If it is true that a psychological statement of the religious consciousness is possible, it would seem that such a statement should be a conditio sine qua non for all other theoretical inquiries into the nature of religion. It is such a prerequisite because in this way only can the material as such be clearly conceived. It is possible, of course, to state the subject-matter of any conceptual system in many different ways, each intrinsically of equal worth. One statement is better than another only as we take into account other existing systems of knowledge. If it be granted that the elements of the religious consciousness are first of all psychic phenomena, it would seem to be indispensable to all further treatment of them to know them definitely first of all as psychic phenomena. This should be a vital need, at least for theology. The theologian uses, in the main, terms that came into use long before a science of religion was possible. The dogmatic concepts of the religious life, in other words, rest upon unevaluated experience, or rather, they are the outgrowth of an evaluation of experience that belongs to an earlier stage of culture. The terms are, in the main, figurative, as were all scientific terms originally. But in the case of religious concepts it is peculiarly needful that there be a reconstruction with reference to the psychological terms that have been built up independently and which yet refer to the same content. Thus only can they be freed from their connotation derived wholly from ages whose methods of thought were totally different from our own. The necessity for this analysis and reconstruction has not been felt because the experiences in question have been supposed to be ultimately valid and immediately known by some inner sense so as to render the assistance of reflective thought superfluous. As a result of this general attitude, each interpreter of the religious life na´vely makes his terms mean anything he chooses. He consequently finds in them merely a reflection of his own predispositions and prejudices. If, on the other hand, it were known and recognized in theology exactly what psychic phenomena the `new birth,' `the baptism of the Holy Ghost,' `the old man " the sense of sin,' and the like terms stand for, it would be possible eventually to build up a consistent and useful body of doctrine. If the religious attitude is one that it is desirable to cultivate, the possibility of doing it would be greatly increased by such a scientific knowledge of its content and relationships. Such a knowledge would also furnish a basis of control for the development of the religious consciousness in the race. The concepts of the religionist are, of course, to him relatively fixed affairs. We shall try presently to get a psychological statement for the conservatism of religion; for the present it may be taken for granted. From the stand-point of his conservatism the religionist feels that the values with which he deals are fixed for all time. Different concepts of value held by others are thought to be due to wilful blindness or lack of ` light.' The historical and comparative study of religion proves, however, that this fixity is only apparent, or at the most pertains merely to the formal aspects of expression and practice. From the standpoint of emphasis and reference, the content of religion is constantly shifting. To get the full significance of these changes, we need to know something of the functional relations in the life-process of such processes as feeling and emotion, of cognition and volition. The purely historical study of religion must be supplemented by a genetic account of the development of consciousness. All this should prepare the way for definite answers to various questions regarding current religious practice and belief. The distinctive value of this genetic-psychological study consists in the light it throws upon the origin of the present religious attitude and the possible future course of development of that attitude.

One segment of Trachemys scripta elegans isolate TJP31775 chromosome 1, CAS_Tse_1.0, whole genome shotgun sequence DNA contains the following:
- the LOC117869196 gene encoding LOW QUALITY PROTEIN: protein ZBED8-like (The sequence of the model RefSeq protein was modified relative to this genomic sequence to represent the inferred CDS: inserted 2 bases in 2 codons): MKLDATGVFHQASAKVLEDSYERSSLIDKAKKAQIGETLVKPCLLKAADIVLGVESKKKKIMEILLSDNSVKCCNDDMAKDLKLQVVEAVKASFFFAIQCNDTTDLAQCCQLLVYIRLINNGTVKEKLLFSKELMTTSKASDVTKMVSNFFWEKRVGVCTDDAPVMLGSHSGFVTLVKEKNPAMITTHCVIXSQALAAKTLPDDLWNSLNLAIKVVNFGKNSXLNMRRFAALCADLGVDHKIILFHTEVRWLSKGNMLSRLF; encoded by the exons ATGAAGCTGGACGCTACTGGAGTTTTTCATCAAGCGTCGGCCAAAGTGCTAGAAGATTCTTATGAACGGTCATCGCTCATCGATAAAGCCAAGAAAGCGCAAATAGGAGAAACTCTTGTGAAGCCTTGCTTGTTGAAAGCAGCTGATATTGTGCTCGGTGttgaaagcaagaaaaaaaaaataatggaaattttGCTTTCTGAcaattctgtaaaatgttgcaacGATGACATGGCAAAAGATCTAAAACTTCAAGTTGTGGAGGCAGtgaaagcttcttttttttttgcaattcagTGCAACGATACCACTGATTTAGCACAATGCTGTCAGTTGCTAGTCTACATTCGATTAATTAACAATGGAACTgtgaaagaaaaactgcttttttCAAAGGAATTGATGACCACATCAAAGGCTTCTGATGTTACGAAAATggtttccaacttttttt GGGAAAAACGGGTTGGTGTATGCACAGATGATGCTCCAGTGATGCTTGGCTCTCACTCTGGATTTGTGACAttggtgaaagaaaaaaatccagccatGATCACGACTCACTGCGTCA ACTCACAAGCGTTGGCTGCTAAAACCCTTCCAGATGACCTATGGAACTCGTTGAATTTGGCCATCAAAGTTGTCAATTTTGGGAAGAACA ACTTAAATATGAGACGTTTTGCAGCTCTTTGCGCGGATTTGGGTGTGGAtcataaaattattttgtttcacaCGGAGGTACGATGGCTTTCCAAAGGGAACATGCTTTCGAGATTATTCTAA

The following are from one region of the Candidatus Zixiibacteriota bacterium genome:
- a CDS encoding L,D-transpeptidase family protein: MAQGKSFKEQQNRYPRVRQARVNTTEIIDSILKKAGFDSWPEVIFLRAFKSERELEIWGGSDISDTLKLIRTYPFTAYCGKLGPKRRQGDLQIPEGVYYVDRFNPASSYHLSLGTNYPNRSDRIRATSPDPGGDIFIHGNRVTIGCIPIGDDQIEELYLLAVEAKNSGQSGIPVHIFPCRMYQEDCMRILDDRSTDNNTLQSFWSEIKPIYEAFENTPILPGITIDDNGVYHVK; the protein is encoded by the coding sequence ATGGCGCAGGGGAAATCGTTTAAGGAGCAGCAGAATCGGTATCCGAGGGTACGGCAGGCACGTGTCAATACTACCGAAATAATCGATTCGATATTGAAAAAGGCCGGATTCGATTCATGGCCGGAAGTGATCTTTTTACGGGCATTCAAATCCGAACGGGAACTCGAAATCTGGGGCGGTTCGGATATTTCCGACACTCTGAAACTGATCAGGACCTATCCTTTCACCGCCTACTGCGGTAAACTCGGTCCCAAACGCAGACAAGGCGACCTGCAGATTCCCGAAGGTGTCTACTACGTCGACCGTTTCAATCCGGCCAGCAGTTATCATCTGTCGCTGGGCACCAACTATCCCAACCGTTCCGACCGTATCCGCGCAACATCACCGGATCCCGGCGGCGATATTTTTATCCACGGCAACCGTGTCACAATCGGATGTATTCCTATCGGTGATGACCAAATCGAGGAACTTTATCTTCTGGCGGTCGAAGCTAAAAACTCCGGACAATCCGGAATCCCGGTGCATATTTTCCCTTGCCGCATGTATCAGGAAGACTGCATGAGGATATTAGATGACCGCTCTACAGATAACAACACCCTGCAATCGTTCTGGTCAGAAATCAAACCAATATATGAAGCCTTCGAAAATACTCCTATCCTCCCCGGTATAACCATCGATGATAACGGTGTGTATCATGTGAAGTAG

If the practical religionist needs the data and presuppositions of his faith examined, the philosopher of religion stands in an equal need. The great variety of definitions of religion that philosophers have given us is in itself evidence of the desirability of a preliminary analysis of the subject-matter in terms of general psychology. The philosopher uses psychological terms in his discussions, but usually unanalyzed ones. A psychological term cannot, however, be used offhand. It is meaningless to say that religion is chiefly emotion. Emotion itself needs to be defined. A typical definition from this point of view is that of Pfleiderer. " In the religious consciousness all sides of the whole personality participate. Of course we must recognize that knowing and willing are here not ends in themselves, as in science and morality, . . . but rather subordinated to feeling as the real centre of religious consciousness." Entirely aside from the question as to the truth or falsity of this definition, it is evident that feeling, knowing, and willing are here taken as given elements, by a proper mixture of which the religious consciousness is produced. The definition seems to be constructed entirely aside from any inquiry into the interrelations of these aspects of mental process in experience as a whole, and this relationship can be determined only by a study of consciousness from the genetic point of view. This definition is typical of what the philosopher attempts to do with religion by manipulating psychological concepts. These stand for so many static elements that he arranges to suit the a priori idea of the religious consciousness or of religious evolution. For the psychologist, however, religious phenomena are primarily reactions of a certain kind and, as such, have some sort of a setting within the life-process of the individual or at least of the race. By treating them as reactions of a particular type, we have at least a starting-point for some perfectly definite inquiries, a basis on which a really scientific investigation is possible. The old method of trying to determine the essential qualities of the religious consciousness, whether emotional, volitional, or intellectual, by an analysis of religion in and of itself is scarcely more profitable than the scholastic explication of concepts. In the psychological study proposed we do not seek to draw a line around some definite content that we shall choose to call religious; our inquiry is as to the sort of mental contents that will emerge and become organized, if a reaction toward certain ends is admitted as a fact.
The lack of a psychological basis is evident in practically all discussions of religious phenomena. In some way or other nearly all are one-sided on account of the failure to take account of the implications of the reaction as the fundamental psychic unit. Thus the accounts that we receive of the religious practices of the natural races usually go no farther than descriptions of the overt activities, with perhaps their objective significance to the people concerned. Now, the interpretations by the people themselves are not of direct psychological value. They are facts, also, as we said above, that need explanation. The psychological problem is why there is such and such an attitude, and why it finds expression in this or that sort of practice; and further, what are its functions along with other attitudes and reactions. These questions are raised entirely aside from what the religious consciousness itself assumes that it expresses or refers to. Similarly, the more subjective types of religion are not dealt with psychologically by giving simply the significance of the states to those who possess them. The religionist sees in various practices and conscious states the expression, true or false, of a religious attitude, instinct, or intuition. The philosopher traces in the various practices the gradual unfolding, or perhaps perversion, of certain truths, ideas, or a priori notions. The psychologist, we may be permitted to repeat, should attempt to treat the acts and states of consciousness with reference to their setting and function in the general life-process.